“This was a hugely moving portrait of the artist formerly known as Jordan as mother and carer of her disabled teenage son Harvey”

Katie Price: Harvey and Me

“Katie Price: Harvey and Me portrayed the ferocity of maternal love, and showed Price in a new, more meaningful light. I rather admire Price for her business brain and ruthless media savvy, but I never expected she would make me weepy. Price has traded on being shallow; here we saw her hidden depths.”
Carol Midgley, The Times

“You were left feeling enormous admiration for the way that Price – and every other parent to a disabled child – copes with the day-to-day, particularly with other children to look after. Price’s celebrity was irrelevant to the programme. She was not here as a famous person, but as a parent whose dilemma will be familiar to many.”
Anita Singh, The Telegraph

“Her career as model and reality star were put to one side in the heartbreaking but ultimately uplifting Katie Price: Harvey and Me, which broke new ground in presenting Price as a subject worthy of a serious BBC1 documentary. This was a hugely moving portrait of the artist formerly known as Jordan as mother and carer of her disabled teenage son Harvey.”
Ed Power, The i

“This documentary did not shy away from depicting the exhausting challenges of caring for a teenager with severe autism — and, in Harvey’s unique case, other complex conditions including partial blindness and hormonal disorders. Most of all, this hour gave the lie to the idea that autism is an emotionless condition. Harvey is an affectionate and friendly boy who adores his mother.”
Christopher Stevens, Daily Mail

“The film doesn’t expand much beyond its immediate subjects, or push the boat out compositionally. The conventions of the format dictate a reasonably hopeful ending, but it’s clear that the difficulties for a child like Harvey don’t end when they become adults, and that caring for them is a lifelong duty.”
Ed Cumming, The Independent

“Made by a longtime friend of the family, it has the inescapable feel of a pre-emptive strike against media criticism Price is likely to face for ‘sending her child away’. And that countering is well done.”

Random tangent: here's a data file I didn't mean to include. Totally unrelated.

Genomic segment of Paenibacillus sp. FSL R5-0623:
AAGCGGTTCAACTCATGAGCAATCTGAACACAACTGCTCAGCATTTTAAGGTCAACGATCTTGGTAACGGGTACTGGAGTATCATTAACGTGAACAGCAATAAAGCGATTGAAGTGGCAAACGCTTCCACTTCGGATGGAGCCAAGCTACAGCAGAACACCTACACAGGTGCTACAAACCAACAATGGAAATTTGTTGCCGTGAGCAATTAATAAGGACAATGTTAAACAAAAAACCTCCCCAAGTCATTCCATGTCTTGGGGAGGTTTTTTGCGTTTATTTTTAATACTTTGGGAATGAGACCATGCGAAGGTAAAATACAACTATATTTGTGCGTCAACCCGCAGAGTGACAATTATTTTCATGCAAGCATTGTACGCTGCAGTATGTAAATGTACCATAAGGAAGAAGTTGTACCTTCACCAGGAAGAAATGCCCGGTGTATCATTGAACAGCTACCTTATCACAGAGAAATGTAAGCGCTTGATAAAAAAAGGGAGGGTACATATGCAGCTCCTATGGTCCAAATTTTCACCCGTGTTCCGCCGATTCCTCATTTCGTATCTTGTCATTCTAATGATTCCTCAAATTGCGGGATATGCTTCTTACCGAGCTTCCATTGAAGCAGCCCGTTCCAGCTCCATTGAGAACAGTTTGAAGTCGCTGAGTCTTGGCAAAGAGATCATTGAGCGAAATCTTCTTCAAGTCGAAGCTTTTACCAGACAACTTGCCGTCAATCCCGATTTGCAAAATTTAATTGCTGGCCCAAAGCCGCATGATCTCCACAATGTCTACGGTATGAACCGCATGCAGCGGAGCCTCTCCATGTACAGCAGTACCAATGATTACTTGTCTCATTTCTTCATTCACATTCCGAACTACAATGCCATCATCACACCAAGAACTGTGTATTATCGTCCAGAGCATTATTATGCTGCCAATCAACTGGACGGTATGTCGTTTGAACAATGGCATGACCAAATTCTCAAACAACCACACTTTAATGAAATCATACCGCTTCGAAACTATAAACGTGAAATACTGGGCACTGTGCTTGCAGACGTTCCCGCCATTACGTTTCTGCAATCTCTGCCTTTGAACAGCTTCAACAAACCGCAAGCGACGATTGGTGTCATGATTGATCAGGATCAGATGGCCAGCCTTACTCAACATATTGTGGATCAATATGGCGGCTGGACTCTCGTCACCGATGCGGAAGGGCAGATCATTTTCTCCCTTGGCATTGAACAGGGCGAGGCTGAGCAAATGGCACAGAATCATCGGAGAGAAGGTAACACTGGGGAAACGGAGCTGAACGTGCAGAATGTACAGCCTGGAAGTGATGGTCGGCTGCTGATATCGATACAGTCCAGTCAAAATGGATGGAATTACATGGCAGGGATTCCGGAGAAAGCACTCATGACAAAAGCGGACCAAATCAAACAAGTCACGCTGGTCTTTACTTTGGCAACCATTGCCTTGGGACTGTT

Lucy Mangan, The Guardian

Lightning, BBC2

“Zoe Lyons is an assured host and keeps the chat going as fast as the quizzing, although she has no scope to be funny. It’s a perfectly fine way to spend half an hour, and you can see that the questions would be harder to answer under pressure than from the comfort of your armchair. But let’s be honest: it’s no Eggheads.”
Anita Singh, The Telegraph

“There’s the kernel of a great game in Lightning. Throughout each round, every correct answer gave players the right to nominate a rival to face the next question. Whoever was in the spotlight when time ran out was disqualified. That’s neat and simple. Everything else was a distraction.”
Christopher Stevens, Daily Mail

Euphoria, Sky Atlantic

“As with Euphoria’s first season, this instalment plunged into a deep well of teen angst. This was heavy going. But the series was again to be commended for taking seriously issues such as teen sexuality and gender identity and for exploring how childhood trauma can follow us into young adulthood.”
Ed Power, The i

“The show’s two special episodes were shot according to filming restrictions and as a result feature little of the trippy tricks that distinguished Euphoria’s first season. Hunter Schafer is granted the opportunity to flex as an actor. Her portrayal of Jules is phenomenal; her vulnerability is palpable. The episode is a clear indicator that Schafer wasn’t being used to her full potential in season one.”
Annabel Nugent, The Independent